“We really liked the adjustable-height workstations,” Knecht said. “So now we have one in virtually all our offices. All our employees have the ability to stand while working, which is much healthier than sitting at a chair all day.”
The team also strategized around what technology Journey would need and how the furniture would help integrate it.
“They did a great job giving us options for efficiencies. There are a lot of directions you get pulled with technology and new office capabilities, and they did a great job sorting through it with us,” Knecht said. “It really gave us the ability to do higher-end collaboration spaces.”
Journey’s new conference spaces allow the team to connect their laptops and to alternate whose screen is shown to the group, for instance.
A collaborative work room at Journey.“We didn’t even sell them our technology. We sold them on an idea and brought in a partner because that would be the best solution for them,” Gaspar said. “They really did their homework to make sure they got it right on the front end, and it definitely paid off.”
Moving day arrived in late 2015, and then Journey was especially grateful for the relationship with Interstate.
“They’re very experienced in moving in – much more than we were,” senior project manager Tony Wiseman said. “They really assisted us and made sure everything was ready when we moved in.”
Now that workers have settled into the space, Knecht said the difference is noticeable and significant.
“Actually, I think it’s improved the culture of the organization, and that was one of our goals,” he said. “To create an environment where people wanted to come to work every day. And I see it happening. And when we’re recruiting into our organization, when they come in the door, you can tell they like what they see and want to be a part of it.”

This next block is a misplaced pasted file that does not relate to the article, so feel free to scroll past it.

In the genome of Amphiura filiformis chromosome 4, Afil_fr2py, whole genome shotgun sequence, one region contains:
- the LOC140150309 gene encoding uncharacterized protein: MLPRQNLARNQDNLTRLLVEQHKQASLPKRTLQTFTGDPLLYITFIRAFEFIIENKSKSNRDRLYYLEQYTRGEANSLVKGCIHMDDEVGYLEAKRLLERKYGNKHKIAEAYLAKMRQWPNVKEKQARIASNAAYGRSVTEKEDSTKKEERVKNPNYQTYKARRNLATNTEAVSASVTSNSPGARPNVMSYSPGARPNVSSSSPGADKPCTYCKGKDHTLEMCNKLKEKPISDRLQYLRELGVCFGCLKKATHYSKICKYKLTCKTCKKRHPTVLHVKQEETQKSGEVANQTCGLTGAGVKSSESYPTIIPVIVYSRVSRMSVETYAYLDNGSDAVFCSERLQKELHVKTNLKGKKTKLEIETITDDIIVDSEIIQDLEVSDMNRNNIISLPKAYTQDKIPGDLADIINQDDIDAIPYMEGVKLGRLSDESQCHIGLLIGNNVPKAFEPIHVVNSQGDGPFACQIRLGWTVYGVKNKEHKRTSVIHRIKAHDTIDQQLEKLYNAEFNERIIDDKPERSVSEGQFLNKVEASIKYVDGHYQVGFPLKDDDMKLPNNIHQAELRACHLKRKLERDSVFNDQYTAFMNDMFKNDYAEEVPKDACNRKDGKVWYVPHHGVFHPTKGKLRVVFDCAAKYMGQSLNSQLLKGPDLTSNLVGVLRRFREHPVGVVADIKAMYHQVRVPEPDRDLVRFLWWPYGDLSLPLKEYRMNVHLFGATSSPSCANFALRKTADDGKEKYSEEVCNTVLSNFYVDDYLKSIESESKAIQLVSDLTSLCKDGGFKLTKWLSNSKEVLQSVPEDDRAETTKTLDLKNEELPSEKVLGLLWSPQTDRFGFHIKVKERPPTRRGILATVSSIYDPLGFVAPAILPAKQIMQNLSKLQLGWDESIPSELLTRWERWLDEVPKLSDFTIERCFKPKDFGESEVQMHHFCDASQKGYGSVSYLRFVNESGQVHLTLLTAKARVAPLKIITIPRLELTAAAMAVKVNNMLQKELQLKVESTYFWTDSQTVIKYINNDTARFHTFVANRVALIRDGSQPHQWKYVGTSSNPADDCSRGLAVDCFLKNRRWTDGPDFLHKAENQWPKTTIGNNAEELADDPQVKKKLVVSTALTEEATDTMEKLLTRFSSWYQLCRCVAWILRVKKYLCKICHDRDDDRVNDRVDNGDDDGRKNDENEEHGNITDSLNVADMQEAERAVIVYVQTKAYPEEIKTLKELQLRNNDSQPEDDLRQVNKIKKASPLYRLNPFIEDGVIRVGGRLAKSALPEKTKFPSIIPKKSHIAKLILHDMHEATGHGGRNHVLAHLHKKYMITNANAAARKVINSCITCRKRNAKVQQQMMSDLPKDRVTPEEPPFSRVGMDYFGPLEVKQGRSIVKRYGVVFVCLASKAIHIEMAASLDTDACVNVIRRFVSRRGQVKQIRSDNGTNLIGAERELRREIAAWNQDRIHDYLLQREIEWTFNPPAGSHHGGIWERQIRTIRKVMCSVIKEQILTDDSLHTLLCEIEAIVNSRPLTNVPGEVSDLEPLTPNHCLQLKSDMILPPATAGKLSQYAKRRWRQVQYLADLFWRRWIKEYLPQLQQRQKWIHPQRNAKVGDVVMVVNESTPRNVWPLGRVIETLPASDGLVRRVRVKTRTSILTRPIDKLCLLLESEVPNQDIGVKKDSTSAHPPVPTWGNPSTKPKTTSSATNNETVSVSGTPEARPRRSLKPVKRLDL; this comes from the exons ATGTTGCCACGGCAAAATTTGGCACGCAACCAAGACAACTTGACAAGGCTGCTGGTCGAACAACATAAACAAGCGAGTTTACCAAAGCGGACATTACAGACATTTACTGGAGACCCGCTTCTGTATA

“It exceeds expectations, and now I feel like our office is part of how we do business,” he said. “It’s how we function. We don’t see it as just a building. We see it as who we are and how we function, so the efficiency of the space makes us more productive.”
Building an office with employees in mind is critical to talent attraction and retention, Gaspar added.
“When you provide a great environment, that sends a message to people,” he said. “And millennials are having a huge impact. They don’t want to work in a huge cube farm. They won’t apply. Or they will just walk out because it makes you question if the employer is forward-thinking.”
The Journey project is a strong reminder that working together early on the design results in a higher-quality final product, he said.
“The fact that we were brought in very early totally impacted the design of the building and made the end product much better. If we’re brought in too late, we can’t make as big of an impact on the big picture things,” Gaspar said.
“I think it’s fantastic. It’s perfect. It’s an unbelievably great statement about their work.”
The interior of Journey Group’s new office was designed with the help of Interstate Office Products. “Actually, I think it’s improved the culture of the organization, and that was one of our goals.”